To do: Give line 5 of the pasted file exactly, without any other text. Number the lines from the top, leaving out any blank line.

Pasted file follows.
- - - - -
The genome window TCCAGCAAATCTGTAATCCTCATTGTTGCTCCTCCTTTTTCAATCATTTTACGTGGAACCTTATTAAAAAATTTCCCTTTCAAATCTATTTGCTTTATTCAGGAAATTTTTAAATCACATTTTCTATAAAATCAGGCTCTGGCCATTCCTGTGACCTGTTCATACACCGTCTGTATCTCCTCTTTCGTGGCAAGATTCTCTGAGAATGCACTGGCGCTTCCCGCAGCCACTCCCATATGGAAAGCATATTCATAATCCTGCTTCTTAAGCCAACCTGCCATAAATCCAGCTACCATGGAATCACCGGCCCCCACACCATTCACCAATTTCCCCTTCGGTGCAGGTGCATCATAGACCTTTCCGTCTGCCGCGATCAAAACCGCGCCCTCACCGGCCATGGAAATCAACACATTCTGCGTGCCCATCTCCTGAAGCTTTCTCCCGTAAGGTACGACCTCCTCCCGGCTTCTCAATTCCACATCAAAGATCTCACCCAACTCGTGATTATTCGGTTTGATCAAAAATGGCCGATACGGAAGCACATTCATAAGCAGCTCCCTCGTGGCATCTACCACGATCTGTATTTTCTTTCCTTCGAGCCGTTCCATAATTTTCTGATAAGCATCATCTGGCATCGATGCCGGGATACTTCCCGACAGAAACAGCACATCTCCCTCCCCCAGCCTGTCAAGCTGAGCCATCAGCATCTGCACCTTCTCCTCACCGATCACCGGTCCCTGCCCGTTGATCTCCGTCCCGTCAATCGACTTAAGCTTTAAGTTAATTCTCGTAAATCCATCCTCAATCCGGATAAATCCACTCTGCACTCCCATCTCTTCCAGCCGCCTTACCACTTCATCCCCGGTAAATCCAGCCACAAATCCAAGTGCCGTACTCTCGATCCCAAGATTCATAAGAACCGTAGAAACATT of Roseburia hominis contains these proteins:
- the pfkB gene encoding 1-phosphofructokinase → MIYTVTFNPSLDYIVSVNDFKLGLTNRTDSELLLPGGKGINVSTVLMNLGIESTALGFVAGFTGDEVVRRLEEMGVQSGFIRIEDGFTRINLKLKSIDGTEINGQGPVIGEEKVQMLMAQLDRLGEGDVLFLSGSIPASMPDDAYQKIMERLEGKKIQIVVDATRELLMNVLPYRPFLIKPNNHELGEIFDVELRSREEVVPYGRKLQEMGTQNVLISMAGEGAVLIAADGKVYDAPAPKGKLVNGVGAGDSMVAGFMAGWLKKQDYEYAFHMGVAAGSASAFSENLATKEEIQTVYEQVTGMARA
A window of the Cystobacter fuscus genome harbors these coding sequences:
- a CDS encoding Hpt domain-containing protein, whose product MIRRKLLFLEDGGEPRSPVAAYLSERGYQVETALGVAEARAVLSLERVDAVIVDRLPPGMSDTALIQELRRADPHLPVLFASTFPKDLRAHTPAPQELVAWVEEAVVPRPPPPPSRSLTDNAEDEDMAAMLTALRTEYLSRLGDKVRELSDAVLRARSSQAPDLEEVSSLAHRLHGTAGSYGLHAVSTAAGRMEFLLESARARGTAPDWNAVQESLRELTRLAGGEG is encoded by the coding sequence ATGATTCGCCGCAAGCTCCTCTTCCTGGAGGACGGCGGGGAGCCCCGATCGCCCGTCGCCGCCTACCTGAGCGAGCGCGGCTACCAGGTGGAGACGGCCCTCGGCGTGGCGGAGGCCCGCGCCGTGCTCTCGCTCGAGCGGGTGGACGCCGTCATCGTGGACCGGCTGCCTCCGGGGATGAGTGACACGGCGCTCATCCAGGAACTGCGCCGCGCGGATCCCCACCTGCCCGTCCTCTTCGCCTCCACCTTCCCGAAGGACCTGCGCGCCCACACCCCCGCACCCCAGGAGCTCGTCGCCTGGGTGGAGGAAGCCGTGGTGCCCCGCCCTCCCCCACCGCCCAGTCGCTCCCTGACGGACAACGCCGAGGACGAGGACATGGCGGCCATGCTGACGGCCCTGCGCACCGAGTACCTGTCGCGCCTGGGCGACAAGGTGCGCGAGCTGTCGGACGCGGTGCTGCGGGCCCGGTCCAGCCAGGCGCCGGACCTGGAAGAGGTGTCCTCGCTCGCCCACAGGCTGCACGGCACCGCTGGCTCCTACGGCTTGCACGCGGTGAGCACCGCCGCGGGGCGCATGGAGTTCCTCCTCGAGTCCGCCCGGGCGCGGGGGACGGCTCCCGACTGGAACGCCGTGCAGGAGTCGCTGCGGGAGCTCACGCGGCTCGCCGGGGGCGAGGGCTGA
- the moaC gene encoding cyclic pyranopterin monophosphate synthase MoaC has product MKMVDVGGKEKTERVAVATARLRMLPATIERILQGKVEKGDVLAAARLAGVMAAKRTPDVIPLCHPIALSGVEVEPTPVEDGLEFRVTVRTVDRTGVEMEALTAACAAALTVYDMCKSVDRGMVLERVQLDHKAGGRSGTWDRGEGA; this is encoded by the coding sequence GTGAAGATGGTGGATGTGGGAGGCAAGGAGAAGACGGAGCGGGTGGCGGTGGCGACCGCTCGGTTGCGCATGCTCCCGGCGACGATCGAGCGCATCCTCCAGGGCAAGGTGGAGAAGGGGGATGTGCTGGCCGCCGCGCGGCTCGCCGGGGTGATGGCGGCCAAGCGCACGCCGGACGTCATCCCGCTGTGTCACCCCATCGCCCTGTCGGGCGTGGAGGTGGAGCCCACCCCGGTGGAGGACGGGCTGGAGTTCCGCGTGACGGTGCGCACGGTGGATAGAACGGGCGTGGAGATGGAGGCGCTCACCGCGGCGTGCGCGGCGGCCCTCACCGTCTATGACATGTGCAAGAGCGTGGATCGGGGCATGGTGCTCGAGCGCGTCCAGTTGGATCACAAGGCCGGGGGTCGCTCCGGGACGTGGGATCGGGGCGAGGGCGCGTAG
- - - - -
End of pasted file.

- the moaC gene encoding cyclic pyranopterin monophosphate synthase MoaC has product MKMVDVGGKEKTERVAVATARLRMLPATIERILQGKVEKGDVLAAARLAGVMAAKRTPDVIPLCHPIALSGVEVEPTPVEDGLEFRVTVRTVDRTGVEMEALTAACAAALTVYDMCKSVDRGMVLERVQLDHKAGGRSGTWDRGEGA; this is encoded by the coding sequence GTGAAGATGGTGGATGTGGGAGGCAAGGAGAAGACGGAGCGGGTGGCGGTGGCGACCGCTCGGTTGCGCATGCTCCCGGCGACGATCGAGCGCATCCTCCAGGGCAAGGTGGAGAAGGGGGATGTGCTGGCCGCCGCGCGGCTCGCCGGGGTGATGGCGGCCAAGCGCACGCCGGACGTCATCCCGCTGTGTCACCCCATCGCCCTGTCGGGCGTGGAGGTGGAGCCCACCCCGGTGGAGGACGGGCTGGAGTTCCGCGTGACGGTGCGCACGGTGGATAGAACGGGCGTGGAGATGGAGGCGCTCACCGCGGCGTGCGCGGCGGCCCTCACCGTCTATGACATGTGCAAGAGCGTGGATCGGGGCATGGTGCTCGAGCGCGTCCAGTTGGATCACAAGGCCGGGGGTCGCTCCGGGACGTGGGATCGGGGCGAGGGCGCGTAG